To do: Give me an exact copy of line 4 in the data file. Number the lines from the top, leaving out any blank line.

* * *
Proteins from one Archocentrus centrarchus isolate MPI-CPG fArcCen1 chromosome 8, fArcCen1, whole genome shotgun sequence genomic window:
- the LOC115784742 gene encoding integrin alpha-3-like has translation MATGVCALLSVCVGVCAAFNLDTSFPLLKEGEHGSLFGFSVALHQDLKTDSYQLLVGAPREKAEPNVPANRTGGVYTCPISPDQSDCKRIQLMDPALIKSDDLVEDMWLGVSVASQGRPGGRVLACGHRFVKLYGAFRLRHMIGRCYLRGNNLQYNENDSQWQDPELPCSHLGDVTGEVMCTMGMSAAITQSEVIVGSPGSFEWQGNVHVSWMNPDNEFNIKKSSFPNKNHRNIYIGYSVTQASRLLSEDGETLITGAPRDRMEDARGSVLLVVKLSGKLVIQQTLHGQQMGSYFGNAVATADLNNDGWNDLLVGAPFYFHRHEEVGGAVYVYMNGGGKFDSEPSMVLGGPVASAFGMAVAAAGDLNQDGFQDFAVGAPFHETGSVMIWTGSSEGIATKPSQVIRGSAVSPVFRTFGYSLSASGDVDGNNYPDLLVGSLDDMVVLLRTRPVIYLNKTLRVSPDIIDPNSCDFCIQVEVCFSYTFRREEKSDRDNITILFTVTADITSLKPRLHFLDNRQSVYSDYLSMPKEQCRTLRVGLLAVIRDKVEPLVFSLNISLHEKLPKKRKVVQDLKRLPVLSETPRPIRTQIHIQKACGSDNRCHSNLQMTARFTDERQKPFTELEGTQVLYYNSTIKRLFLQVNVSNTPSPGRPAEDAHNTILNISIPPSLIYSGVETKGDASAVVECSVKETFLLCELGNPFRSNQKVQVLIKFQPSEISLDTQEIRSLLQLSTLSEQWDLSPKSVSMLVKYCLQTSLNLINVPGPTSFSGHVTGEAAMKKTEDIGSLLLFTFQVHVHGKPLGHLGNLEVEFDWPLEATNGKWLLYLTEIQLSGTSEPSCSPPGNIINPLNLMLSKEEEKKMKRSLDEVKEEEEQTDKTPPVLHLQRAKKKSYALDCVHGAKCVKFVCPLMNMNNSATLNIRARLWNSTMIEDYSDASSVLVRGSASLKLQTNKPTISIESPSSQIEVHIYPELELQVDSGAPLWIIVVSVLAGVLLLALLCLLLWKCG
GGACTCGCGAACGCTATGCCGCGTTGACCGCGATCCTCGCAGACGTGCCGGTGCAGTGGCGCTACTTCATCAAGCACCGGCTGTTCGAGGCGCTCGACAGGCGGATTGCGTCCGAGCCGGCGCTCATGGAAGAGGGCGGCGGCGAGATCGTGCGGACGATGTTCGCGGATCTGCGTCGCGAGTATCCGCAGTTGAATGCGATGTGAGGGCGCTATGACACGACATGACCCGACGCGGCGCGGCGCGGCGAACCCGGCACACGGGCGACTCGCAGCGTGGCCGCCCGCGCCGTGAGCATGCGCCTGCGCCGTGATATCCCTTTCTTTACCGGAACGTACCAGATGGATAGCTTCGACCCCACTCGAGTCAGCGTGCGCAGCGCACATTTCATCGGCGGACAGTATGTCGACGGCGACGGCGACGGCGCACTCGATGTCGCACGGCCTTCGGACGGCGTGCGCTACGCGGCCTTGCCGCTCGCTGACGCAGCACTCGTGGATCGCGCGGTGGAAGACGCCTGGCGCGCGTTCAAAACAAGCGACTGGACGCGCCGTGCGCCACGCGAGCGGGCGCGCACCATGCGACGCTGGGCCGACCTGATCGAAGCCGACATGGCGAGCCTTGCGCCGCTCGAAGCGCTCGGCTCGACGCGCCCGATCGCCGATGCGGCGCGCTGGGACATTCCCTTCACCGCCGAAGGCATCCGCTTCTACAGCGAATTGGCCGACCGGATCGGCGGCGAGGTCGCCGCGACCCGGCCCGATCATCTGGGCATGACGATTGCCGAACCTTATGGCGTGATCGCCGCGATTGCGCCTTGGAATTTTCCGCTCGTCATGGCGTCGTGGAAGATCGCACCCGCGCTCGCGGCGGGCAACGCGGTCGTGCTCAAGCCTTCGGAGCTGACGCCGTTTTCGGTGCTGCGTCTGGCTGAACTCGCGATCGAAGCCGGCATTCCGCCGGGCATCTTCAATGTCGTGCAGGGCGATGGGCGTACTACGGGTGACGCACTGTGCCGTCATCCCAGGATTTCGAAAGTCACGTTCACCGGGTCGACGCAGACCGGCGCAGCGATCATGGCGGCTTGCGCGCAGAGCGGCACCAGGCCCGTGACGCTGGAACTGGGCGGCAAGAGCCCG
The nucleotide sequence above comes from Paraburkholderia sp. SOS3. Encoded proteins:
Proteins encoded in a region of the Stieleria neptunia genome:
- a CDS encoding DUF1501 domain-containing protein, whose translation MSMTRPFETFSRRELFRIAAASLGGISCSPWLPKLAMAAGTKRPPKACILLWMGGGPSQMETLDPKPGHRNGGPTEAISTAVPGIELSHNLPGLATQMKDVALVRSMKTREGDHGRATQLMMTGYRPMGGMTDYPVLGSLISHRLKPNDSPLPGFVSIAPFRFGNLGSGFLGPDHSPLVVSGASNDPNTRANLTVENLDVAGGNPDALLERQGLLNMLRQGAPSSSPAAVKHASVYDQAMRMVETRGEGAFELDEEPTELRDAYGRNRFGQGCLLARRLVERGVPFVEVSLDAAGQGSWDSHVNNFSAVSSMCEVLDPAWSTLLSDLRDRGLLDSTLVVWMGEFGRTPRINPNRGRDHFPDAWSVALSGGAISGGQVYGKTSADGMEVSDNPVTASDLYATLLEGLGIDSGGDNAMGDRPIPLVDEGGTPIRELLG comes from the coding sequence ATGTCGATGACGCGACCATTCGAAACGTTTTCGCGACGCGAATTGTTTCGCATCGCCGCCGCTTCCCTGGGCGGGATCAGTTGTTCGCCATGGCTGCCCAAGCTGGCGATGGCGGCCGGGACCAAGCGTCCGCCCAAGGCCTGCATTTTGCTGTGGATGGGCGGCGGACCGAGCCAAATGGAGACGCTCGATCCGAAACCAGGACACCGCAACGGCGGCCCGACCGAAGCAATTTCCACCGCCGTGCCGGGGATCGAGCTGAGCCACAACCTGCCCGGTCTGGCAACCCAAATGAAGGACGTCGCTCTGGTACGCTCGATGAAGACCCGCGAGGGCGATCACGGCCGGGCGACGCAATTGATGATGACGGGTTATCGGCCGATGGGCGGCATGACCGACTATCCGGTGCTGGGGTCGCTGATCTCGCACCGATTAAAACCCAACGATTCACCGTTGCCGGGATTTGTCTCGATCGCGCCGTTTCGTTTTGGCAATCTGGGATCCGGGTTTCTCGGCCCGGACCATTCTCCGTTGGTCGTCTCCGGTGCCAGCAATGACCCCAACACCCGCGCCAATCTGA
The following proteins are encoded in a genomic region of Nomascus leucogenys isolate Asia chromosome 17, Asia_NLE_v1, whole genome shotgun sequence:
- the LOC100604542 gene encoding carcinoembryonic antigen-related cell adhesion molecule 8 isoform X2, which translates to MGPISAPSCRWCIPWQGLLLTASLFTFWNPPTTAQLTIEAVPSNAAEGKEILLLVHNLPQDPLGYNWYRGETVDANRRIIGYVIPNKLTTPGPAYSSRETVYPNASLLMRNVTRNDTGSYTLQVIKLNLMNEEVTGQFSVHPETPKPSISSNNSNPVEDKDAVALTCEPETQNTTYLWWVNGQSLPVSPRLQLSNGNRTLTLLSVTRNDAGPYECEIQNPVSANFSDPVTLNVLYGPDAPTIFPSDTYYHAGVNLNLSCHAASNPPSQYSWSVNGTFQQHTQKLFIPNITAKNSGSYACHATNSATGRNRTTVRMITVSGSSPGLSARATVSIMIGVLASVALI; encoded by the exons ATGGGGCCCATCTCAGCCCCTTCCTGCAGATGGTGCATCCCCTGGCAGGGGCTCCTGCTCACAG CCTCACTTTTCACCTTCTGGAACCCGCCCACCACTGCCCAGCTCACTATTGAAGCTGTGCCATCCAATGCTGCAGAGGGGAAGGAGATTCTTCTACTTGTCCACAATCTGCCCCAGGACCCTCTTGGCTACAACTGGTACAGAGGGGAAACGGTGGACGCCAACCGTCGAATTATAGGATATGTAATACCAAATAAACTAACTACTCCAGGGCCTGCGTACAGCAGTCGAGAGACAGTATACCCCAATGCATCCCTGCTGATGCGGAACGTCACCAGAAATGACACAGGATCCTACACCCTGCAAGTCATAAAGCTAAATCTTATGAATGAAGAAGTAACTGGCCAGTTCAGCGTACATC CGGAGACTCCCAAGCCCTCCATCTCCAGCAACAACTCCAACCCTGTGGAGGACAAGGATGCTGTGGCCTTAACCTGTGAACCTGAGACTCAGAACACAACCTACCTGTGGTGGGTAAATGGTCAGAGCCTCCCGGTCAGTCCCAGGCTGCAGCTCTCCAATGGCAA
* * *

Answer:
The nucleotide sequence above comes from Paraburkholderia sp. SOS3. Encoded proteins: